About Me

My photo
I am a consultant and general counsel to International Ride Training LLC as well as a practicing attorney in Avon, Connecticut. A particular focus of mine is the legal needs of the amusement and tourism industry. My focus on the amusement industry derives from my pre-law career as an operations manager with Cedar Fair Entertainment Company and Universal Orlando. Having started my career as a ride operator at Cedar Point in 1992, I progressed through the seasonal ranks and ultimately became the Manager of Ride Operations and Park Services at Worlds of Fun in Kansas City. I also worked in Universal's operations department during the construction and development of Islands of Adventure. Today, I am an active member of the New England Association of Amusement Parks & Attractions and the International Association of Amusement Parks & Attractions. I have been invited to speak at amusement industry meetings and seminars and have worked on a variety of matters relating to this industry.

Legal Disclaimer (because, you know, I'm a lawyer)

This Blog/Web Site is made available for educational purposes only as well as to give you general information and a general understanding of the law, not to provide specific legal advice (or any legal advice). By using this blog site you understand that there is no attorney client relationship between you and the Blog/Web Site publisher and / or author nor can such a relationship be created by use of his Blog / Web Site. By using thisBlog / Web Site you understand that any statement on the blog site are solely those of the author and do not reflect the views of Wiggin and Dana LLP or International Ride Training LLC. By using this blog site you understand that the Blog/Web Site is not affiliated with or approved by Wiggin and Dana LLP or International Ride Training LLC. The Blog/Web Site should not be used as a substitute for competent legal advice from a licensed professional attorney in your state or jurisdiction. This blog is not published for advertising or solicitation purposes. Regardless, the hiring of a lawyer is an important decision that should not be based solely upon advertisements.

Wednesday, November 9, 2011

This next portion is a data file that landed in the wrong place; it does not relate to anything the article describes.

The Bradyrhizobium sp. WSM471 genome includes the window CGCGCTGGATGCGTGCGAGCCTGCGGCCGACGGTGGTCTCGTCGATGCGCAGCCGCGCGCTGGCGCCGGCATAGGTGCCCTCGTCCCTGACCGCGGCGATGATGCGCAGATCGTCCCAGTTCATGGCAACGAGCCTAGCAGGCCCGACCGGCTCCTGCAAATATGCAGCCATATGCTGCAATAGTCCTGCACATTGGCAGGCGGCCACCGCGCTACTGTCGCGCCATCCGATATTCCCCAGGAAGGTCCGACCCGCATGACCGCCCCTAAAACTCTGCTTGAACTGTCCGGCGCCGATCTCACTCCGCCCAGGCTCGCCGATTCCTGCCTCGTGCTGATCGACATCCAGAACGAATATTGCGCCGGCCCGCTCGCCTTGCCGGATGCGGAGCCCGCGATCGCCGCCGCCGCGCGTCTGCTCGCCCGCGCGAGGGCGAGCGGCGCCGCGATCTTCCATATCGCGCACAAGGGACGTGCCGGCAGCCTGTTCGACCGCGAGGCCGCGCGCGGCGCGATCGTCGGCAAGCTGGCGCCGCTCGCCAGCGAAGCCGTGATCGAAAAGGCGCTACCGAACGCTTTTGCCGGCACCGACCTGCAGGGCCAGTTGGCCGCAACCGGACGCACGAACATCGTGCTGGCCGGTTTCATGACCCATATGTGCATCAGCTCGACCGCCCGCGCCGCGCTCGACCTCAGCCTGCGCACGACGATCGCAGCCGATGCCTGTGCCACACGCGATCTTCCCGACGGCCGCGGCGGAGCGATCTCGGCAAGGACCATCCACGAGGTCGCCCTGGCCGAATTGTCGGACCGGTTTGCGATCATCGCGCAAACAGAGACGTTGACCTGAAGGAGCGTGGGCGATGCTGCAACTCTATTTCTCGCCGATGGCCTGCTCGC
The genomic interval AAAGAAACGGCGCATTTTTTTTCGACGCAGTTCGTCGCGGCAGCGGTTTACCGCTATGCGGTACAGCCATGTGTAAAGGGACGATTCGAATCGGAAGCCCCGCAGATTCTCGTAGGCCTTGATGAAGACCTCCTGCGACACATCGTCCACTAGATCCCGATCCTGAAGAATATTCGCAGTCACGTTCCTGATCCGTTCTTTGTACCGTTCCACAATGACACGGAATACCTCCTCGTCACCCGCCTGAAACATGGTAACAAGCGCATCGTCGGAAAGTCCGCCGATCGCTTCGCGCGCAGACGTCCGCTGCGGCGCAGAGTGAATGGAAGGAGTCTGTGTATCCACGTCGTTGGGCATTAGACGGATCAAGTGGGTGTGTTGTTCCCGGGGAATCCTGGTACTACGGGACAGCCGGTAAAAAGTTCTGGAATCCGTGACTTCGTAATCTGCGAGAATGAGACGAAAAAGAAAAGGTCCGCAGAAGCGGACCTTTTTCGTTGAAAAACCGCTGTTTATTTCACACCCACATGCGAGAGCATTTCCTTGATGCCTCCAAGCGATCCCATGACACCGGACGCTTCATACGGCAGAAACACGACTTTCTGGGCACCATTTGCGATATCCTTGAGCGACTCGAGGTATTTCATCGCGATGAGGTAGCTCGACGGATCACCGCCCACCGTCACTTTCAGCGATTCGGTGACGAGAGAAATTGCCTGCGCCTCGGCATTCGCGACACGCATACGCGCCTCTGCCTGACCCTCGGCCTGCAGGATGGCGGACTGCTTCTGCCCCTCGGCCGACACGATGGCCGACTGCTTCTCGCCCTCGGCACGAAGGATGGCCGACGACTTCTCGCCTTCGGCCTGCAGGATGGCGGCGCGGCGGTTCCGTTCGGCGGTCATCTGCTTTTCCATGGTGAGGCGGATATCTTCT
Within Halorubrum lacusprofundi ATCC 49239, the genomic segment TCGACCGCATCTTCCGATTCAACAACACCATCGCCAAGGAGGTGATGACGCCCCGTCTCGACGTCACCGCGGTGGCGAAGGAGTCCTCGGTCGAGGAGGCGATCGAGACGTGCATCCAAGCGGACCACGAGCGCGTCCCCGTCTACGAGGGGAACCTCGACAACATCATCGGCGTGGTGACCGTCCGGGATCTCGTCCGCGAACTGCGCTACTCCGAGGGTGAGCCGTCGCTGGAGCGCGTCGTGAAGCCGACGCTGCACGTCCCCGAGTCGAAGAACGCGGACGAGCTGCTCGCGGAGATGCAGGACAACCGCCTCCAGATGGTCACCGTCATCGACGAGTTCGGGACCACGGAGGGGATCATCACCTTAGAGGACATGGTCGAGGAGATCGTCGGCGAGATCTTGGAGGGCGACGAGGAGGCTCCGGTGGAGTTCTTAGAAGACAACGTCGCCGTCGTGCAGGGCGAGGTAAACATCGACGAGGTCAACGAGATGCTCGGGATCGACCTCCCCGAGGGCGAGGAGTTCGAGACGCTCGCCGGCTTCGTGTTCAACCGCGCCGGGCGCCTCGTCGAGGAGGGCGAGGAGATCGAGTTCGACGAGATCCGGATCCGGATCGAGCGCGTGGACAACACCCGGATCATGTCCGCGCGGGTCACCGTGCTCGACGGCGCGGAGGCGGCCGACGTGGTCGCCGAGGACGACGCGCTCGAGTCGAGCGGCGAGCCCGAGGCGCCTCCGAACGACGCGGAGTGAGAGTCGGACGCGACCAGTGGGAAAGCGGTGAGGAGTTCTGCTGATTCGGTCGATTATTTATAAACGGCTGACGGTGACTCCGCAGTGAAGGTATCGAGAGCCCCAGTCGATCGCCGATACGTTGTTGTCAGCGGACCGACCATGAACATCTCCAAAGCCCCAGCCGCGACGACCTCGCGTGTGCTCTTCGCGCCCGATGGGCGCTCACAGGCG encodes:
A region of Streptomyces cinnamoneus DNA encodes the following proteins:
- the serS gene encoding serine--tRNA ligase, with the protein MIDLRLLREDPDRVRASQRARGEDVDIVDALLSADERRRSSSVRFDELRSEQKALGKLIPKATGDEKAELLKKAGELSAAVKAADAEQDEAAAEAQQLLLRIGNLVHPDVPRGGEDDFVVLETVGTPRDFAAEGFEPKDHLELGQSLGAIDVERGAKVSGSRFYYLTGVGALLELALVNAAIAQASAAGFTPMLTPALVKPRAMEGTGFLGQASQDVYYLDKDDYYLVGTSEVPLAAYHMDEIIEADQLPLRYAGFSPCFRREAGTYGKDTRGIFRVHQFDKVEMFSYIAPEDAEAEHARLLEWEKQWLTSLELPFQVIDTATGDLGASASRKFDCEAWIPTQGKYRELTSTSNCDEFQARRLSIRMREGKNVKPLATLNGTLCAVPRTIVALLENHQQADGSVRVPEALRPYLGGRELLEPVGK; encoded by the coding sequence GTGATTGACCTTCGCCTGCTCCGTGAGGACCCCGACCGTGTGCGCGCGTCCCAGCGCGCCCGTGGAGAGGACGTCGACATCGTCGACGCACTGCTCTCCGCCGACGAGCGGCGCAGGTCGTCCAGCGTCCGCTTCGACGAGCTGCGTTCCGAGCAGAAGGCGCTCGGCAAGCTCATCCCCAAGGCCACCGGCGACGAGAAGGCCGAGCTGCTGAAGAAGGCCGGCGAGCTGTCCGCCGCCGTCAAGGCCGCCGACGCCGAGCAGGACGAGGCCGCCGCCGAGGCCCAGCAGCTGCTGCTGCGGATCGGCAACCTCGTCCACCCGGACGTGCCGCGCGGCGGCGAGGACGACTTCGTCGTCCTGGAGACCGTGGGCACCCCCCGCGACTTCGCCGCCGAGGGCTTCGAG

IAAPA 2011: Five Legally Themed Sessions You Should Attend (and why)

Like many of you, I hope, I will be making the trek to sunny Orlando soon for next week's IAAPA Attractions Expo 2011.  In anticipation of the big event, I thought it would be fun to highlight some of the best that IAAPA has to offer (or that I think IAAPA has to offer) at this year's event.  So, for the next few days, I will be offering a different "Top 5" list to help you get the most out of your visit.***  I will also be in attendance at most, if not all, of my "Top 5" selections for the week, so if you see me (I'll be the one in the suit looking exceptionally lawyerly), please don't hesitate to stop and say hello!

***Please note that, except if I note otherwise, I have no particular connection to any of these sessions and have not been asked by IAAPA or any of the speakers to promote any of them in particular.  These are just my own opinions.  That said, if anyone out there wants to buy me a drink in Orlando for recommending a particular session, I would be glad to take you up on it. ***

So, without any further ado, I give you the 5 Legally Themed Sessions You Should Attend (and why):

No. 5:  Personally Identifiable Information Issues (PII)
(Tuesday 11/15, 5:00-6:15 PM, Room S330B)

Privacy issues are extremely hot in the law right now.  They are the subject of extensive regulation and have become a hotbed for litigation in recent years - leading many law firms to develop entire practice groups devoted to this important issue (like mine).  Privacy is also one of the most confusing areas of the law - it is not always intuitive and is developing at a pace that can make it difficult to keep up with.  Given that there are real consequences for failing to safeguard personally identifiable information properly, I think its worth sticking around a little late to attend this session.